اسکیزوتایپی و حافظه کاذب
|کد مقاله||سال انتشار||مقاله انگلیسی||ترجمه فارسی||تعداد کلمات|
|32899||2009||10 صفحه PDF||سفارش دهید||محاسبه نشده|
Publisher : Elsevier - Science Direct (الزویر - ساینس دایرکت)
Journal : Journal of Behavior Therapy and Experimental Psychiatry, Volume 40, Issue 1, March 2009, Pages 179–188
Using the Deese–Roediger–McDermott (DRM) paradigm the present study examined the relationship between schizotypy and recognition memory. Participants scoring in the upper and lower quartile ranges for schizotypy (Schizotypal Personality Questionnaire brief version; SPQ-B) and on each of the SPQ-B subscales (cognitive-perceptual, interpersonal and disorganized) were compared on true and false memory performance. Participants scoring in the lower quartile range on the cognitive-perceptual subscale recognised a higher proportion of both true and false memories than those scoring in the higher quartile range. Participants scoring in the upper quartile on the interpersonal factor recognised fewer true items than those in the lower quartile range. No differences were found for overall schizotypy or on the disorganized subscale.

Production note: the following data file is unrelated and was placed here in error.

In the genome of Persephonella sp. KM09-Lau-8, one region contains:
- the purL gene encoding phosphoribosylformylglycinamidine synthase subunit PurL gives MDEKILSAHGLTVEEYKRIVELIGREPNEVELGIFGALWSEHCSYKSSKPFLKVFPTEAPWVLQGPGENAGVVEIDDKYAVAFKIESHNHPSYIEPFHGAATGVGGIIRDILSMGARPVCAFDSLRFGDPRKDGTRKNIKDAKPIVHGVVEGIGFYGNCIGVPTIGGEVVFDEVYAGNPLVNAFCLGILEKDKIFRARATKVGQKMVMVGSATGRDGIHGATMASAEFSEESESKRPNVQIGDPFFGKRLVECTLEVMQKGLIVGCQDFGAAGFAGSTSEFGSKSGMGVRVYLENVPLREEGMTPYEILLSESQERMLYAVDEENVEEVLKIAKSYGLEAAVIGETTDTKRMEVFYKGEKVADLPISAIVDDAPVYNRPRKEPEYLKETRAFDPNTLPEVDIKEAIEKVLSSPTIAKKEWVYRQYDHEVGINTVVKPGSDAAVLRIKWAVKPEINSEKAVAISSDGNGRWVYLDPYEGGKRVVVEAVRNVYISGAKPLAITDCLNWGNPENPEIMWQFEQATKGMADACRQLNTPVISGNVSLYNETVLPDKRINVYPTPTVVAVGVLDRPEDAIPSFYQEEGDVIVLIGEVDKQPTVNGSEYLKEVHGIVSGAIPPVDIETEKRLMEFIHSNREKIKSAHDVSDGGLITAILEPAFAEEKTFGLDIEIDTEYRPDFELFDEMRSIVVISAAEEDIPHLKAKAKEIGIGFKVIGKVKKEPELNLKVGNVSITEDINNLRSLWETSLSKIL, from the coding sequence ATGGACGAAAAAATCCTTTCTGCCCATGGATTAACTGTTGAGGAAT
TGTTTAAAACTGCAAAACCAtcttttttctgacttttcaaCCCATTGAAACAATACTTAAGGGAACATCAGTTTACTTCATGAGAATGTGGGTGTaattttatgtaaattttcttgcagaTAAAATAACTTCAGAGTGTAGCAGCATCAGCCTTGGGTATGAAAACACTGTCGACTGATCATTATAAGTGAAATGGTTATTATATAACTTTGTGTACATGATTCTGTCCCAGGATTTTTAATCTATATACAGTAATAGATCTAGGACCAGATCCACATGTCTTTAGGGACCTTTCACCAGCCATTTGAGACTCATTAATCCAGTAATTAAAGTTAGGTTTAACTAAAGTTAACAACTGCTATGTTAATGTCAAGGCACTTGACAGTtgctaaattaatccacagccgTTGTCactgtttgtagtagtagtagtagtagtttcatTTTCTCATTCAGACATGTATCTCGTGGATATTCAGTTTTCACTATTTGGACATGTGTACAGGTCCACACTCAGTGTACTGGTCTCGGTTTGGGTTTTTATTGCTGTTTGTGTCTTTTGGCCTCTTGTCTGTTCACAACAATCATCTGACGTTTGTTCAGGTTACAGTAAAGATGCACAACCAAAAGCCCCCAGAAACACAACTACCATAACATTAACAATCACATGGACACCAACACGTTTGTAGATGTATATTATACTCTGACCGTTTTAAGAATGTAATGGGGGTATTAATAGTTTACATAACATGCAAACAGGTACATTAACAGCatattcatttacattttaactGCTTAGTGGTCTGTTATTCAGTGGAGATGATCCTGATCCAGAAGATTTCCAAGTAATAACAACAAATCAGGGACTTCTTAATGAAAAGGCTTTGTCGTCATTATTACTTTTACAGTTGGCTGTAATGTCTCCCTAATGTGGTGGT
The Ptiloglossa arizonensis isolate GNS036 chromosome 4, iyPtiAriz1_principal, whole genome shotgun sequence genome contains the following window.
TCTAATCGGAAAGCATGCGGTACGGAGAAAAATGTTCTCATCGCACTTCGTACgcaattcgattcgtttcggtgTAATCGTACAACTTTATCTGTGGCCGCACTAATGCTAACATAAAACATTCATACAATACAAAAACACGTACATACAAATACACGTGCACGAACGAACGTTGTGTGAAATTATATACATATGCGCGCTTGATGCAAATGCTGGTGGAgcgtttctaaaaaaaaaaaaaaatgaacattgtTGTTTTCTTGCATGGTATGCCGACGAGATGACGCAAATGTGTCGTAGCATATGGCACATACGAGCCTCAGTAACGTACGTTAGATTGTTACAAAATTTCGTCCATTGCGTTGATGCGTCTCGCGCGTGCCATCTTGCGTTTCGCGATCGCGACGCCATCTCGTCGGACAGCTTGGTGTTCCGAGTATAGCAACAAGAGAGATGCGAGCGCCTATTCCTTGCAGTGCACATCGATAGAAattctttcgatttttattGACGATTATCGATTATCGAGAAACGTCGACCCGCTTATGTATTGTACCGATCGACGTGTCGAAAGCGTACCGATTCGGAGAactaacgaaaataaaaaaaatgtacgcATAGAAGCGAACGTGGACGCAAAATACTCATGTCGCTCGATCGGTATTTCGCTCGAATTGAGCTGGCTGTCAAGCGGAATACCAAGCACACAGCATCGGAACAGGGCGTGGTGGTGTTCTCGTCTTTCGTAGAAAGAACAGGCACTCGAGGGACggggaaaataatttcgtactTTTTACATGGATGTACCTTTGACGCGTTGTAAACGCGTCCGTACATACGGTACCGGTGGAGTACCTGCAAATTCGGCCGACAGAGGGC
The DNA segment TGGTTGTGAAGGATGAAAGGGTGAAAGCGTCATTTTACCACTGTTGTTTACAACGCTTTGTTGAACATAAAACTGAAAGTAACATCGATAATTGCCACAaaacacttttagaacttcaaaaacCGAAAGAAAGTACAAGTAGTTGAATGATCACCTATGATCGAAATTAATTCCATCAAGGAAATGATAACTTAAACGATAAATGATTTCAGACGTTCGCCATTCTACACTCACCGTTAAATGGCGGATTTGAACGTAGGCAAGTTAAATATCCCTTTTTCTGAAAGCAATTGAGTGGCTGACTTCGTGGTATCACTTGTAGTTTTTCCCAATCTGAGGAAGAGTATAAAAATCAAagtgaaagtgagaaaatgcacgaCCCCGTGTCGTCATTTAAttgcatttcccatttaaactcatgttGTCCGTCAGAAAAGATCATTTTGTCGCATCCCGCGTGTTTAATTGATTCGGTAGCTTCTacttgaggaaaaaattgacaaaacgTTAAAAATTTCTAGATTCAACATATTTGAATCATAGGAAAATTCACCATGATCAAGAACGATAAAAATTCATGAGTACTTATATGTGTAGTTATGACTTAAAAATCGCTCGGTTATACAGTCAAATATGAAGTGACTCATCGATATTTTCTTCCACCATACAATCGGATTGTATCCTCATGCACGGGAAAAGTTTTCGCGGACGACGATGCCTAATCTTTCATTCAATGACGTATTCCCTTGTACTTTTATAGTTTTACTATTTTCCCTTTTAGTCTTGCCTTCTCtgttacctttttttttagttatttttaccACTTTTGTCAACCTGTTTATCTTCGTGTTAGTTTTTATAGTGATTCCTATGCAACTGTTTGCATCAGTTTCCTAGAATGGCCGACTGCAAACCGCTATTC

Factor analytical studies have identified a trisyndromic model of schizophrenia comprising disorganized, negative, and positive syndromes (Andreasen et al., 1995, Cuesta and Peralta, 1995, Daban et al., 2003 and Peralta et al., 1992). Each of these syndromes has been linked to specific cognitive deficits (Fisher et al., 2007, Gopal and Variend, 2005 and Kuperberg and Heckers, 2000). Disorganized symptoms have been found to correlate with decreased attention-span, intelligence, and sensory-motor function (Basso, Nasrallah, Olson, & Bornstein, 1998). Negative symptoms have been associated with deficits in executive function, visual and verbal memory, and working memory (Basso et al., 1998, Brown and White, 1992 and Cuesta and Peralta, 1995). Whilst, deficits in semantic processing (Fisher et al., 2007), verbal memory (McDermid Vaz & Heinrichs, 2002), and context maintenance (Epstein et al., 1999, Fisher et al., 2007 and Servan-Schreiber et al., 1996) have been found to be related to positive symptoms. Collectively, these findings indicate that schizophrenia significantly impairs cognitive function. Of particularly interest to the current paper is the observation that schizophrenia has been found to disrupt memory processes (Aleman et al., 1999, Goldberg and Gold, 1995, McKenna et al., 1995, Moritz et al., 2008 and Stip, 1996). Generally, deficits in short-term memory, working memory and declarative memory (episodic and semantic memory) have been reported among individuals with schizophrenia (Heinrichs and Zakzanis, 1998 and Weiss and Heckers, 2001) and schizophrenic patients have demonstrated compromised recall and recognition relative to healthy participants (Moritz, Woodward, Cuttler, Whitman, & Watson, 2004). More specifically, studies have reported schizophrenia to be associated with diminished memory accuracy (Brébion, Amador, Smith, Sharif, & Gorman, 2000), reduced vividness of recall (Huron et al. 1995), and poor confidence judgments (Moritz & Woodward, 2006). Unfortunately, the relationship between schizophrenia and memory is less certain than these findings suggest because of confounding variables, such as medication, treatment and symptom severity (Mitropoulou et al., 2005). For this reason, researchers have frequently studied schizotypy (Cadenhead et al., 1999, Gooding and Braun, 2004 and Raine and Lencz, 1995). Schizotypy is defined by the presence of a number of traits or symptoms, which resemble an attenuated form of schizophrenia (Raine et al., 1994). The continuum model (Kendler et al., 1991) proposes that schizotypy is non-clinical and a form of normal individual variation (Buchy et al., 2007 and Claridge and Beech, 1995). This model suggests that individuals in the general population exhibit schizotypal traits on a continuum ranging from normality (or health) (Sellen, Oaksford, & Gray, 2005) to schizophrenia at the extreme (Meehl, 1962 and Meehl, 1990). The similar pathology of schizotypy and schizophrenia forms the basis of the full dimensional view of schizophrenia spectrum (Buchy et al., 2007 and Claridge and Beech, 1995), where schizophrenia and schizotypy are considered to possess common dimensions; cognitive-perceptual aberrations, interpersonal deficits, and cognitive disorganisation (Buchy et al., 2007, Siever et al., 2002 and Stefanis et al., 2002). Support for the full dimensional view is provided by the observation that many cognitive biases (e.g., knowledge corruption and attributional bias) associated with schizophrenia have been demonstrated in healthy individuals displaying schizotypy (Buchy et al., 2007). These findings suggest schizotypy research is likely to inform understanding of mnemonic deficits arising from schizophrenia without encountering confounds inherent within clinical populations. Particularly, the current study will make use of the overlap between schizotypy and schizophrenia to explore the relationship between negative, positive and disorganized symptoms and false memory. There are a number of reasons why research in this area is required. Firstly, studies using schizophrenia patients are typified by poor overall recall, a factor that is likely to reduce false memory, and potentially obscure the relationship between symptomology and false recall (Laws & Bhatt, 2005). Secondly, relatively little attention has been directed to studying the relationship between schizotypy and false memory (false positive memories) (Laws & Bhatt, 2005). Finally, the current study intends to extend the work of Laws and Bhatt (2005) and Dehon, Bastin, and Larøi (2008), who found that normal individuals scoring high in delusional ideation demonstrated poorer mnemonic performance in comparison to participants low in delusional ideation. Laws and Bhatt (2005) investigated false memory using the Deese–Roediger–McDermott (DRM) false memory paradigm (Deese, 1959 and Roediger and McDermott, 1995). The DRM involves participants being presented with lists of words. Each list contains a series of words (e.g., thread, pin, eye, sewing, sharp, point, prick, thimble, haystack, thorn, hurt, injection, syringe, cloth, knitting) that are strong associates of a non-studied item (e.g., ‘needle’). Typically, the DRM elicits false recall or recognition of non-presented associated items (Deese, 1959 and Roediger and McDermott, 1995). The production of non-presented associated items in the DRM may be explained by presented words activating non-presented associates via spreading associative activation (Fisher et al., 2007 and Roediger and McDermott, 1995). This notion is supported by findings from several studies. For example, Roediger, Watson, McDermott, and Gallo (2001) found that the best predictor of both false recall and false recognition was the strength of the association between the presented words and the critical word. Other research has directly compared the effects on false memory of lists with high vs. (low) associative strength. These studies also indicate that lists with high associative strength elicit higher levels of false recall and recognition across a range of conditions (Arndt and Hirshman, 1998 and Gallo and Roediger, 2002). Laws and Bhatt (2005) used both a free recall and recognition task to measure mnemonic performance and found that participants who scored above the median on the Peters et al. Delusions Inventory (PDI; Peters et al., 1999 and Peters et al., 2004) had significantly poorer memory than those who scored below the median. The low PDI group demonstrated significantly better recall: recalling more correct words, fewer incorrect words, and fewer other non-list words. On the basis of these findings, Laws and Bhatt (2005) concluded that proneness to delusional thinking affects recall memory and the tendency to make false positives. Recently, Dehon et al. (2008), using a modified version of the DRM (Brédart, 2000 and Dehon, 2006), failed to fully replicate the results of Laws and Bhatt (2005). They found that high scores on a measure of delusional ideation in normal participants was associated with increased false recall, but failed to find a relationship between delusion-proneness and true memory.